Renee Zellweger Calls Antiaging Products "Garbage"
After turning 50 three years ago, Renee Zellweger says her whole perspective on beauty shifted. In an interview with The Sunday Times, she discussed how excited she was to leave her 20s behind, and why she thinks natural aging is so beautiful.
"Turning 50 felt like a whole new beginning without the nonsense, the point where you can stop listening to all those voices in your head and all those expectations and projections people have of you and become more authentically yourself," she said. "Like, good luck all you suckers out there because you've got to survive a lot to get to my age, and I've earned my power and voice."
She went on to talk about the dangers of anti-aging products and their misleading claims, arguing that you shouldn't be in a constant battle to conceal your age. Of course, even Zellweger has been accused of trying to turn back time, writing an op-ed in the Huffington Post back in 2016 to deny the fervent rumors that she had undergone cosmetic surgery to change her face and eyes. Now, she's setting the record straight once again, reminding the world that aging is not a dirty word.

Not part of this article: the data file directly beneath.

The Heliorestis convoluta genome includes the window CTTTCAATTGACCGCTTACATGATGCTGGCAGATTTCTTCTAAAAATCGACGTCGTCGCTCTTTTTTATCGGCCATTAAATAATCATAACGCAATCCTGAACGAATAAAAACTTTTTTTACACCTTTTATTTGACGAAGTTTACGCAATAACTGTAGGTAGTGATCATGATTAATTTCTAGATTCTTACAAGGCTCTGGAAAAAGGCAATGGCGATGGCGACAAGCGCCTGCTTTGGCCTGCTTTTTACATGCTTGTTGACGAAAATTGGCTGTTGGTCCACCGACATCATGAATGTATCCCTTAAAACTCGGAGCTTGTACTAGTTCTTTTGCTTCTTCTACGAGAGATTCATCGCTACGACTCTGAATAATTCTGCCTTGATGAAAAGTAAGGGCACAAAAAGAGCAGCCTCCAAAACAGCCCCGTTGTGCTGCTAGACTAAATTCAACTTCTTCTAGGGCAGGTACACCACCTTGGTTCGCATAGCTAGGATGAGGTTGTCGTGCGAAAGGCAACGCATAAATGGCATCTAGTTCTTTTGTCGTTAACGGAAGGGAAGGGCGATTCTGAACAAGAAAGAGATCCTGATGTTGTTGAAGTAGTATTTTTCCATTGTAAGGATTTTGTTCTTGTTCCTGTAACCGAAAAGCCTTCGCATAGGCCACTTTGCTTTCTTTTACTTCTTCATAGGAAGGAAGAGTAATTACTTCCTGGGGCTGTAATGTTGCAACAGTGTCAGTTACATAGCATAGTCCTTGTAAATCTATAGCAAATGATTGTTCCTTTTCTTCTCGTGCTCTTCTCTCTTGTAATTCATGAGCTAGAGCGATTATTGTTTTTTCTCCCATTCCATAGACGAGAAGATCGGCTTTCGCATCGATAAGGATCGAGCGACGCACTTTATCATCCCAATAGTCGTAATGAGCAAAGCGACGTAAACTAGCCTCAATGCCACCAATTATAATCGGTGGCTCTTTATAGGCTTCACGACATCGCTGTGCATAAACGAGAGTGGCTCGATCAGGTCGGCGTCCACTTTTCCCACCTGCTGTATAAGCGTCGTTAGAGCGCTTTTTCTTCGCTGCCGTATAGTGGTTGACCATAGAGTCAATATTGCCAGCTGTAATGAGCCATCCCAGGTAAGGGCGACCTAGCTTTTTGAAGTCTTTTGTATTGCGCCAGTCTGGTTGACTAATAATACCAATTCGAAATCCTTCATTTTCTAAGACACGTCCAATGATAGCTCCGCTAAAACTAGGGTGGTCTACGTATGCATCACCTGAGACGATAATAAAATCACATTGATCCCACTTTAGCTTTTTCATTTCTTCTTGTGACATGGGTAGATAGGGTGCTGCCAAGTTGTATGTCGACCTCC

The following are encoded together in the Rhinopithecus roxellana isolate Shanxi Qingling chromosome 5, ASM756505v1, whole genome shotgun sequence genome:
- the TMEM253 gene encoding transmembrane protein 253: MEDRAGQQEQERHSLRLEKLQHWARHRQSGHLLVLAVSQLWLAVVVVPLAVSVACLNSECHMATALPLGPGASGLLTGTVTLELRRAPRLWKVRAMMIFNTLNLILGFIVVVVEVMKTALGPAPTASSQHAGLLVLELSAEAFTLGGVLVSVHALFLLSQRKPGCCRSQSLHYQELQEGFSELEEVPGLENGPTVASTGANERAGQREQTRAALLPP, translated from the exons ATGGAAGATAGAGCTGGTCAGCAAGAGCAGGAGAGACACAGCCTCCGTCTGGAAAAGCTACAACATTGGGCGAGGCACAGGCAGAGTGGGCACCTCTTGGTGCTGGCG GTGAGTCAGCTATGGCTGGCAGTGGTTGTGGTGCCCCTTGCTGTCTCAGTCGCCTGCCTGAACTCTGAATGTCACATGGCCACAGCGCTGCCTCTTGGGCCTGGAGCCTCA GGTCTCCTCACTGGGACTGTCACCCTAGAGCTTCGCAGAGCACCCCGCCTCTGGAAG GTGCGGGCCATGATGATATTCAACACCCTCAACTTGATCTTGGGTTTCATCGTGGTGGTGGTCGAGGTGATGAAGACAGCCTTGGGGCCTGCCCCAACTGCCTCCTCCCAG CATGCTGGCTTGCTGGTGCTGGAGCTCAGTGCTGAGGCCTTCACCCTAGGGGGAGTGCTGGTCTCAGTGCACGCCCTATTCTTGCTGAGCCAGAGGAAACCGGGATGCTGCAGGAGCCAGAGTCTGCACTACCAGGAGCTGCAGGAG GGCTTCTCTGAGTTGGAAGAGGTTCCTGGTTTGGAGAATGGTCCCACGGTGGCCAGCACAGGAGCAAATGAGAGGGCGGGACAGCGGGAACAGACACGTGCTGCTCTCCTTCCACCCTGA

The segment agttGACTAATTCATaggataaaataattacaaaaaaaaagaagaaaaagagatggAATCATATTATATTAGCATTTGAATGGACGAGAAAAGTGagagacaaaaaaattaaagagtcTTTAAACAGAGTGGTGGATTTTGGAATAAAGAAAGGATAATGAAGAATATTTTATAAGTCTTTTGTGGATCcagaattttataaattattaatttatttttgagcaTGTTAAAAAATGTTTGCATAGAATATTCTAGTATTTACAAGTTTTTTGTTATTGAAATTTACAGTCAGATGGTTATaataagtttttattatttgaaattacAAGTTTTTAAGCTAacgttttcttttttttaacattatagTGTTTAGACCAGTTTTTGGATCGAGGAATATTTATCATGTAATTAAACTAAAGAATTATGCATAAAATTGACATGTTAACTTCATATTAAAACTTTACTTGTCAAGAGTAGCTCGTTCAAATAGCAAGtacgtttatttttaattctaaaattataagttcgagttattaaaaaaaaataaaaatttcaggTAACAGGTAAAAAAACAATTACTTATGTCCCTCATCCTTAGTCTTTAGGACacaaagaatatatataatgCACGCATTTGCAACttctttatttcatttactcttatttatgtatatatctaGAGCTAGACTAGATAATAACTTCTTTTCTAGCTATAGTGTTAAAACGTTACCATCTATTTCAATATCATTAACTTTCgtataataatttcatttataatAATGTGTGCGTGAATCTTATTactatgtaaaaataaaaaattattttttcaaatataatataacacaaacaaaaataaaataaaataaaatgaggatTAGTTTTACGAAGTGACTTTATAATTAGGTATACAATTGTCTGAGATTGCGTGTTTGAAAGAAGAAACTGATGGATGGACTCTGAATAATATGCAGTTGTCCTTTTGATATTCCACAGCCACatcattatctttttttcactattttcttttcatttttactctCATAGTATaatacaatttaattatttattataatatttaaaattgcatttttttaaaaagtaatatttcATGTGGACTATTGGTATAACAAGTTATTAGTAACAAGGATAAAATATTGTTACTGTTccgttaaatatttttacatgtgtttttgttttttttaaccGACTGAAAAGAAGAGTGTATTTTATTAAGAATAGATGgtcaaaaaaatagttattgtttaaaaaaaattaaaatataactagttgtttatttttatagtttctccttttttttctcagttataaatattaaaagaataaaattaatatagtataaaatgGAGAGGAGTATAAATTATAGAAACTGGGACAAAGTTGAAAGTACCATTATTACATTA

"Good luck all you suckers out there because you've got to survive a lot to get to my age, and I've earned my power and voice."
"All those ads telling us we don't need to look our real age if we just buy all their creams and their fixes and all that garbage they want to sell us?" she said in the interview. "I'm like, what, you're saying I'm not valuable any more because I'm 53? Is that what you're saying? There is a big difference between being your absolute best, most vibrant self and wanting to be what you're not."
According to Zellweger, instead of fighting the natural aging process, we should accept and welcome it, learning to love our real selves instead of getting caught up in fake sales pitches. In her mind, that's real beauty. "To be vibrant and beautiful you must embrace your age," she said. "Otherwise you are living apologetically and to me that's not beautiful at all."